When you hear stories of young entrepreneurs like Kate and Annie Madden from Meath in Ireland, who founded FenuHealth when they were 14 and 13 respectively, who already have a staff of eight, a distributor in Germany and one in Qater, you start to believe – given the chance young people can really make a difference to their own situation and have an impact on the economy within their local and wider communities.

In 2015 the horse mad sisters entered the BT Young Scientist exhibition with a study that looked at encouraging horses to eat by adding flavours to their feed. The sisters came second in their category in the competition with their flavoured foods project and their success caught the eye of Michael Connolly of animal feed and nutrition company, Connolly’s Red Mills. He contacted the sisters and subsequently became their “knight in shining armour” and helped shepherd them through the process of commercialising their idea.

Agribusiness, which encompasses farming and farming related commercial activities – has a long and illustrious history in Cumbria. In the 19th Century William Lawson implemented innovative and idealistic farming practices at Mechi Farm and the Blennerhasset Estate and adding value in what would be considered agribusiness today such as a market garden, an artificial manure works, a laboratory, a gas works, a and a flax works.

Today, companies like Carr's Group (founded in 1831 initially in the baking industry), Lakes Free Range Egg Company, and H & H Group illustrate a diverse range of agribusinesses and the career paths available.

But how do we encourage our young people from non-rural and those from traditional farming backgrounds to consider agribusiness and the plethora of opportunities it offers, particularly post Brexit?

One of the LEPs key sectors is the strengthening and continued development of the rural and visitor economy, specifically exploiting major new project opportunities for local rural supply chains and adding value to under-exploited rural resources.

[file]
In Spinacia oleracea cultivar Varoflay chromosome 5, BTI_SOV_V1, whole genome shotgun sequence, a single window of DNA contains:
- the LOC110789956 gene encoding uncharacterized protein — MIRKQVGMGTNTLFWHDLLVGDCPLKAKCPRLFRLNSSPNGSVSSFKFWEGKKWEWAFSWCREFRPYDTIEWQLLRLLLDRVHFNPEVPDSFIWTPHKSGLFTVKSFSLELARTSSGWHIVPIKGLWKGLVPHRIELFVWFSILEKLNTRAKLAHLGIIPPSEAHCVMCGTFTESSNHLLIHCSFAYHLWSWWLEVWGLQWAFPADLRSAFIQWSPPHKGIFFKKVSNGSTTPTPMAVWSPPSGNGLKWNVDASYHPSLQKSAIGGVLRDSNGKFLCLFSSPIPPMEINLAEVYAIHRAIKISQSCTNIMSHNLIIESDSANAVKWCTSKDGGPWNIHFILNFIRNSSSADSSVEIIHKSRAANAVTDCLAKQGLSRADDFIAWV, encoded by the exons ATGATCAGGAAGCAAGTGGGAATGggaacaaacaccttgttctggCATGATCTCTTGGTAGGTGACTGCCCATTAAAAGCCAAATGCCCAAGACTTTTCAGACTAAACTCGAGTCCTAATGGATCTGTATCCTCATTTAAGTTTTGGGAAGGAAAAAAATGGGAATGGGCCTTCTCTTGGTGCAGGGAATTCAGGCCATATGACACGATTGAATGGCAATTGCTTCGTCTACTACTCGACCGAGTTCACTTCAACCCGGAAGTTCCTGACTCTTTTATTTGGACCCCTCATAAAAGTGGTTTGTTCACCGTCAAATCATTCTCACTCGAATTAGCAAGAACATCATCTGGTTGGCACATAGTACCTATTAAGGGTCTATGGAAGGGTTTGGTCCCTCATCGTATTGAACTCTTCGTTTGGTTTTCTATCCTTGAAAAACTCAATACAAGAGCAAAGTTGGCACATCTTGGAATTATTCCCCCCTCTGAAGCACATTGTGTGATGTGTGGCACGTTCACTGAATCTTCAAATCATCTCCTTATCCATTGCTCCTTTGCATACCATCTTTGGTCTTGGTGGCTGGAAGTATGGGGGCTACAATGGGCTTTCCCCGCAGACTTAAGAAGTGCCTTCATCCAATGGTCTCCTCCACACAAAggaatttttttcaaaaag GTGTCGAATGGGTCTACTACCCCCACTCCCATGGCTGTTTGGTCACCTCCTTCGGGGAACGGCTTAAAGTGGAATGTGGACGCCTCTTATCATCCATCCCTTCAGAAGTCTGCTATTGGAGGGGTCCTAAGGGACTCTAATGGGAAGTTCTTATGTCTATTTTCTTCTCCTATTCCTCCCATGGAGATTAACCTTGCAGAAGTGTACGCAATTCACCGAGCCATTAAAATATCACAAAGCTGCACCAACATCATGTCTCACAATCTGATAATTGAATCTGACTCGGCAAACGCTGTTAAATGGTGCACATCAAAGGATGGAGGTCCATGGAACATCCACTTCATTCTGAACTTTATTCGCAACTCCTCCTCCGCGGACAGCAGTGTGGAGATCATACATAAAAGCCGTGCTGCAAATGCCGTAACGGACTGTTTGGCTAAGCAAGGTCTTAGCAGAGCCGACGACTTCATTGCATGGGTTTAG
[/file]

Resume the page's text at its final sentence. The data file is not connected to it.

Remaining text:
One way of course is for young people to be mentored and have more engagement with representatives of the agribusiness sector. From big business through to small enterprises and tenant farmers members of this industry can really help young people understand the opportunities.

Within Cumbria there are a number of mentoring programmes to help young people be inspired and to raise aspirations and awareness of career opportunities within and outside the county.

In Allerdale, Copeland and Carlisle, The Employer Mentoring programme which is managed by Inspira looks set to grow which is a great opportunity for agribusiness to get involved.

Like the REACT Foundation which was originally conceived in 2004 to encourage West Cumbrian students to attend university to study an engineering related degree, a similar sector led Agribusiness programme could also have the same positive effect.

Imagine mentoring taken to the next level, Cumbria's own Dragon Den style scheme helping young people to understand more about the industry, business acumen and working in commercial environments – who knows, our own Katie and Annie Madden could be waiting in the wings, ready to be discovered and given the chance to have an impact on the County's economy.